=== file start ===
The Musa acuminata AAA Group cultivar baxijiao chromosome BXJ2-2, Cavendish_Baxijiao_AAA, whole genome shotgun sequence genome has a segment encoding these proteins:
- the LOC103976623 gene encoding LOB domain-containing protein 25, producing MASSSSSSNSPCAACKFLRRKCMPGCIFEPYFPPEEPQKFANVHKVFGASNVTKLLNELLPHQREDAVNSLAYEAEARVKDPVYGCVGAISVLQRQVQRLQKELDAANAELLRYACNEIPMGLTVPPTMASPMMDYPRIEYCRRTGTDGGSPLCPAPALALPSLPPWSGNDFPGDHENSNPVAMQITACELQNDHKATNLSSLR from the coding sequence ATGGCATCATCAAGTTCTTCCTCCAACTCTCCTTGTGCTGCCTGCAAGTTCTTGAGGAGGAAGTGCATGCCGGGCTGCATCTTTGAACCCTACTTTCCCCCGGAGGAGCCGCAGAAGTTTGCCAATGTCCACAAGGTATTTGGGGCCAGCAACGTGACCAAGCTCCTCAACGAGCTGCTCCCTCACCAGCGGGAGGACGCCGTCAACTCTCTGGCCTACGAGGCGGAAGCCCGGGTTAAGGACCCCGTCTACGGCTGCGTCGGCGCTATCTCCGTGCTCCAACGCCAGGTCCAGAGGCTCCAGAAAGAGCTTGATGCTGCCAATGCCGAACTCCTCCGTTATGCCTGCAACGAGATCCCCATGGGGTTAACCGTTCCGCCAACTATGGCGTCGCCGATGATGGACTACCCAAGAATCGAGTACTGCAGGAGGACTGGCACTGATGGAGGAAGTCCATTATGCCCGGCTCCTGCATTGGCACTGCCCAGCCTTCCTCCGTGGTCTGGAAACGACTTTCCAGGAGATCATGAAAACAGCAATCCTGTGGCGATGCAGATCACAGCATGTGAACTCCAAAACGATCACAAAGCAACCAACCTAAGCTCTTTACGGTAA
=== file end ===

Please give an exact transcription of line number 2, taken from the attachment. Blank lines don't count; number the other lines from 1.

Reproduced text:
- the LOC103976623 gene encoding LOB domain-containing protein 25, producing MASSSSSSNSPCAACKFLRRKCMPGCIFEPYFPPEEPQKFANVHKVFGASNVTKLLNELLPHQREDAVNSLAYEAEARVKDPVYGCVGAISVLQRQVQRLQKELDAANAELLRYACNEIPMGLTVPPTMASPMMDYPRIEYCRRTGTDGGSPLCPAPALALPSLPPWSGNDFPGDHENSNPVAMQITACELQNDHKATNLSSLR from the coding sequence ATGGCATCATCAAGTTCTTCCTCCAACTCTCCTTGTGCTGCCTGCAAGTTCTTGAGGAGGAAGTGCATGCCGGGCTGCATCTTTGAACCCTACTTTCCCCCGGAGGAGCCGCAGAAGTTTGCCAATGTCCACAAGGTATTTGGGGCCAGCAACGTGACCAAGCTCCTCAACGAGCTGCTCCCTCACCAGCGGGAGGACGCCGTCAACTCTCTGGCCTACGAGGCGGAAGCCCGGGTTAAGGACCCCGTCTACGGCTGCGTCGGCGCTATCTCCGTGCTCCAACGCCAGGTCCAGAGGCTCCAGAAAGAGCTTGATGCTGCCAATGCCGAACTCCTCCGTTATGCCTGCAACGAGATCCCCATGGGGTTAACCGTTCCGCCAACTATGGCGTCGCCGATGATGGACTACCCAAGAATCGAGTACTGCAGGAGGACTGGCACTGATGGAGGAAGTCCATTATGCCCGGCTCCTGCATTGGCACTGCCCAGCCTTCCTCCGTGGTCTGGAAACGACTTTCCAGGAGATCATGAAAACAGCAATCCTGTGGCGATGCAGATCACAGCATGTGAACTCCAAAACGATCACAAAGCAACCAACCTAAGCTCTTTACGGTAA